Crackdown: Prison conditions worsen in post-coup Turkey

Turkey has been packing its jails with political offenders since a failed coup nearly 14 months ago, and prisoners’ families, lawyers, and activists have told IRIN of an increase in overcrowding, poor medical care, solitary confinement, and mistreatment.

Some 50,000 people have been jailed for suspected ties to the attempted takeover last July, including elected officials, academics, human rights workers, and journalists.

In total, monitors estimate that at least 220,000 people are currently imprisoned in Turkey and have documented deteriorating prison conditions that are corroborated by accounts given to IRIN.

Groups like Amnesty International say conditions are unlikely to improve in the near future, as alleged violations continue to pile up without state oversight or verifiable repercussions.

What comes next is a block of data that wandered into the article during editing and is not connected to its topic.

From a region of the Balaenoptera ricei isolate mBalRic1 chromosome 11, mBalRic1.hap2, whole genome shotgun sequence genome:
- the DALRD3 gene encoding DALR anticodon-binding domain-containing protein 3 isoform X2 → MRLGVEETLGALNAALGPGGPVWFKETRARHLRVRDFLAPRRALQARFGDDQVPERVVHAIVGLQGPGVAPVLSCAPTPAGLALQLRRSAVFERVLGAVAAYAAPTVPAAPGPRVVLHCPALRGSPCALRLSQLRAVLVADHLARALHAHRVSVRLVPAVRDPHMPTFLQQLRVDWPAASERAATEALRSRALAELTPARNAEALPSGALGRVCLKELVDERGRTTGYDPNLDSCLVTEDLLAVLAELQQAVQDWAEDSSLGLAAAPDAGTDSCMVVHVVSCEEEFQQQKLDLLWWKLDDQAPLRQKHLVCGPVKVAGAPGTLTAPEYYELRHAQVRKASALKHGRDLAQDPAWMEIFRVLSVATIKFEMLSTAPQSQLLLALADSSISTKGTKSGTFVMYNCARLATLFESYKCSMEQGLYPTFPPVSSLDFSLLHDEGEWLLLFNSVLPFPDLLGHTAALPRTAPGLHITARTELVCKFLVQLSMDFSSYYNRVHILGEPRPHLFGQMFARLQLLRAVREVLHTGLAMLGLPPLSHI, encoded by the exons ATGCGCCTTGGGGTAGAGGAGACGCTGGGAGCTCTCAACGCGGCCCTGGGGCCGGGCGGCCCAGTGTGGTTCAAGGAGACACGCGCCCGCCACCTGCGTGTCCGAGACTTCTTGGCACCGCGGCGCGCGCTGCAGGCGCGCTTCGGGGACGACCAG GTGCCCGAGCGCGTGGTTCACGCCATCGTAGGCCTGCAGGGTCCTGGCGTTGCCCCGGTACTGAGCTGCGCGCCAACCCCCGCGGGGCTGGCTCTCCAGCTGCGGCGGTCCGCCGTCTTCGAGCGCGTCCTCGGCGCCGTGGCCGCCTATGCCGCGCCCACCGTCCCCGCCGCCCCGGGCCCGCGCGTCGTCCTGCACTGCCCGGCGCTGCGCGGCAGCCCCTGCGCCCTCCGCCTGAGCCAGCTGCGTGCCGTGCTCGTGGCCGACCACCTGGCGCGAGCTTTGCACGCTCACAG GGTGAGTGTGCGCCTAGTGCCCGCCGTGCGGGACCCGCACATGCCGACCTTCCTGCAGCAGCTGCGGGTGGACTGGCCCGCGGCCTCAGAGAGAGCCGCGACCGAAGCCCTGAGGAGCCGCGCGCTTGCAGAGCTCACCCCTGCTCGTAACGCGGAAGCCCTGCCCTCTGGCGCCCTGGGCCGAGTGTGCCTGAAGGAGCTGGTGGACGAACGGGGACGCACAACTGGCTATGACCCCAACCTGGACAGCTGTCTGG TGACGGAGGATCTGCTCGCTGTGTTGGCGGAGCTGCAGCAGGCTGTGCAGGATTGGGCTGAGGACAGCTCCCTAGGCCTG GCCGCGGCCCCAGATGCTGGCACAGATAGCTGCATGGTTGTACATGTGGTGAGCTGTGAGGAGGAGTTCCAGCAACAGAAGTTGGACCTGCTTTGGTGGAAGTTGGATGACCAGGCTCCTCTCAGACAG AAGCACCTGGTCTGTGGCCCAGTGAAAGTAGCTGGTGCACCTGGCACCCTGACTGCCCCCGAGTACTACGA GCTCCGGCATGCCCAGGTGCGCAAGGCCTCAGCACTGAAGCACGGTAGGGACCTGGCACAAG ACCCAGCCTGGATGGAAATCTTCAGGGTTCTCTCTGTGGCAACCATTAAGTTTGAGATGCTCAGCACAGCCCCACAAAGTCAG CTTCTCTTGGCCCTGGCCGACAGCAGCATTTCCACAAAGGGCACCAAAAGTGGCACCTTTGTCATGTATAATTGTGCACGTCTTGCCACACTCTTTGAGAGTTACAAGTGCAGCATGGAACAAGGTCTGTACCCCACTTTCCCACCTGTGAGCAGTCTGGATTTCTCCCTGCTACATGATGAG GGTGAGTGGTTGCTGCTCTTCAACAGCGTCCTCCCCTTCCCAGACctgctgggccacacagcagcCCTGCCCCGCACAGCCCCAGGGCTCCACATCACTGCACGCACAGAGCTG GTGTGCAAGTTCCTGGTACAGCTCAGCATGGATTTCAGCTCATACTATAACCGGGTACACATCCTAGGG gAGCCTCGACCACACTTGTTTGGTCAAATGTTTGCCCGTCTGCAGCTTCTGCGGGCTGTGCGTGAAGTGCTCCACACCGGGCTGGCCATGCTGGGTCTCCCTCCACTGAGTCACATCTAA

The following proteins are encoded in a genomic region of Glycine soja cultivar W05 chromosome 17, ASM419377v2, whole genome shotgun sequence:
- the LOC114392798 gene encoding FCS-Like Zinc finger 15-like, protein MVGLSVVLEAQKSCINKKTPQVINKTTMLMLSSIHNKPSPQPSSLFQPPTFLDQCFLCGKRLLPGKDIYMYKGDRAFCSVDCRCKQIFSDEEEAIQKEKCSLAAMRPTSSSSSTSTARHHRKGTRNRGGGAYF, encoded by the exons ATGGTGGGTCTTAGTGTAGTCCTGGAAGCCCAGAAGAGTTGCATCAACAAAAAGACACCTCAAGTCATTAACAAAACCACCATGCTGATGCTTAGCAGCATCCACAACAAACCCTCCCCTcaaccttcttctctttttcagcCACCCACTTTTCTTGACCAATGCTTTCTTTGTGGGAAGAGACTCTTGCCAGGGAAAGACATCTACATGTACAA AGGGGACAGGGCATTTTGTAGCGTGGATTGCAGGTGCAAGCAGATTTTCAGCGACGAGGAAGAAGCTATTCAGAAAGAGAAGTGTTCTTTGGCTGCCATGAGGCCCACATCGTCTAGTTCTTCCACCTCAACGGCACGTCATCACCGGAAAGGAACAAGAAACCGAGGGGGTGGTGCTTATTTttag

It’s clear there’s a systematic attempt to silence dissent and this has gone a long way in creating a climate of fear within civil society, but it’s also clear this process hasn’t been completed,” Andrew Gardner, a Turkey-based researcher for Amnesty International, an organisation with two senior officials currently in detention, told IRIN.

All signals are showing that problems are continuing and deepening.

The Turkish government accuses a movement tied to US-based Turkish cleric Fethullah Gulen of orchestrating the failed coup, and defends the scale of arrests as necessary to maintain order in the country.

Protesters in overcrowded prisons

To make space for the growing number of political prisoners, state officials released more than 38,000 non-political criminals last August, including some guilty of violent offenses, even murder.

Some of those convicted of crimes against the state have no direct links to the coup attempt, but were jailed instead for protesting or expressing criticism of the increasingly authoritarian governing style of President Recep Tayyip Erdogan.

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